by Mike Samworth

Contrast is very important in microscopy if detail is to be seen in the subject. Some would argue that it is as equally important as resolution. Contrast in the specimen can be achieved in a number of ways. Some are treatments of the subject itself, such as staining, others are optical methods used during the use of the instrument. To illustrate these differing methods two photomicrographs are shown.

This first photomicrograph shows the desmid Closterium, one that many will be familiar with. To increase contrast dark-field illumination has been employed. Though in this case it is probably done for purely artistic reasons, this type of illumination can make more visible structures that are very difficult to make out otherwise. A useful analogy to use is that of not being able to see small dust particles in a well-lit room, but them being easily visible when lit by a shaft of sunlight coming through a window into a darkened room.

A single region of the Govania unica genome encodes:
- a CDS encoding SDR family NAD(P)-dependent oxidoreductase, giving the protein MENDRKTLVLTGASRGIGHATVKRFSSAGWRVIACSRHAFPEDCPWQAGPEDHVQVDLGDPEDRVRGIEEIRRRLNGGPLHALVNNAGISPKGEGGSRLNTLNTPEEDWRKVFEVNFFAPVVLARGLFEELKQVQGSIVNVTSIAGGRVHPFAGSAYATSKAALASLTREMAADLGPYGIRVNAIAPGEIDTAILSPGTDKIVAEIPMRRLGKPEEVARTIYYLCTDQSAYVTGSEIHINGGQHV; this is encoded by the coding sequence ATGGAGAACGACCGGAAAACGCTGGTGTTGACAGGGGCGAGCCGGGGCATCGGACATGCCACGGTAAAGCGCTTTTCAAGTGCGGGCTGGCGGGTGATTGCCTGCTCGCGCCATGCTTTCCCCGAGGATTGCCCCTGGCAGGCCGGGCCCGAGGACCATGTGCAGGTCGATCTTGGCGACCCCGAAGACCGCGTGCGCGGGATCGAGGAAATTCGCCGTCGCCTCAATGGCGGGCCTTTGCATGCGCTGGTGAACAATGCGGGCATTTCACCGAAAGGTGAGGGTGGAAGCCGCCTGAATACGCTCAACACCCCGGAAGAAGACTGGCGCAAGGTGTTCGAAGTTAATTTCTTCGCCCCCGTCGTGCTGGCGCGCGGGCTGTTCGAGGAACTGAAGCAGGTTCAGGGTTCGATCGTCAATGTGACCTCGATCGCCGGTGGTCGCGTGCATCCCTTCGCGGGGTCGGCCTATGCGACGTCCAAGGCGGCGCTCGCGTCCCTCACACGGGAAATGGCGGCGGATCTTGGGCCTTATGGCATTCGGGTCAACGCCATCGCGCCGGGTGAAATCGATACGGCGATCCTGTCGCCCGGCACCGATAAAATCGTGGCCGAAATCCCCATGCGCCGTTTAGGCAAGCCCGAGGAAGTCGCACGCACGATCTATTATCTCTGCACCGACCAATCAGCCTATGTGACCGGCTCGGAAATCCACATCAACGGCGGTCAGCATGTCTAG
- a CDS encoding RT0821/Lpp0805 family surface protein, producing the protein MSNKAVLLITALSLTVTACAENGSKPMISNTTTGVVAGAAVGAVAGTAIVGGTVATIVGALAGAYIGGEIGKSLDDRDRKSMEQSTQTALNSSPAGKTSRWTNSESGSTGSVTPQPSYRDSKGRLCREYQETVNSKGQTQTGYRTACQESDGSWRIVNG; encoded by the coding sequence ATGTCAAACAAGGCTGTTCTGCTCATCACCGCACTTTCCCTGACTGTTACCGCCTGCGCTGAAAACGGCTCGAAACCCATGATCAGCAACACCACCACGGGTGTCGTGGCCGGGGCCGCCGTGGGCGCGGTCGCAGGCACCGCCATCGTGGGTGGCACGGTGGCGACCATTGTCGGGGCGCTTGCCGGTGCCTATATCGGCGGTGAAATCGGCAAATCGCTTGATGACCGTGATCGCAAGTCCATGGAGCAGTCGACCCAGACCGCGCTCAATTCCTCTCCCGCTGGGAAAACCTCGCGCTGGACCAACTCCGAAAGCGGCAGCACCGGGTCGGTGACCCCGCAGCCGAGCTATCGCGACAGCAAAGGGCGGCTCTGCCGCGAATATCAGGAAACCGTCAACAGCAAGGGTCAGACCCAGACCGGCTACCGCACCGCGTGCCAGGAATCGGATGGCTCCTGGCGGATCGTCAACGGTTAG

The second method of contrast I have chosen to illustrate is of the specimen treatment type. In this case the specimen is that well-known diatom Pleurosigma angulatum. This diatom is a much-used test object for checking the resolution of objectives. Using a x40 objective the punctae should be resolved as dots, not lines, if the microscope is set up properly. Unfortunately, the frustule is so pale that it is hardly visible, even when mounted in a substance of high refractive index. In the photomicrograph shown, the diatoms visibility has been enhanced by being coated in aluminium, a technique perfected by the late Horace Dall. It is worth noting that although the dots are visible in the original transparency, at the sort of resolution achieved through scanning and subsequent display on your computer screen, they are no longer so!

Pleurosigma angulatum, aluminium coated.

Both photomicrographs by Mike Samworth.

If any reader wishes to ask about any of the above, or to comment, please do get in touch by contacting me Mike Samworth


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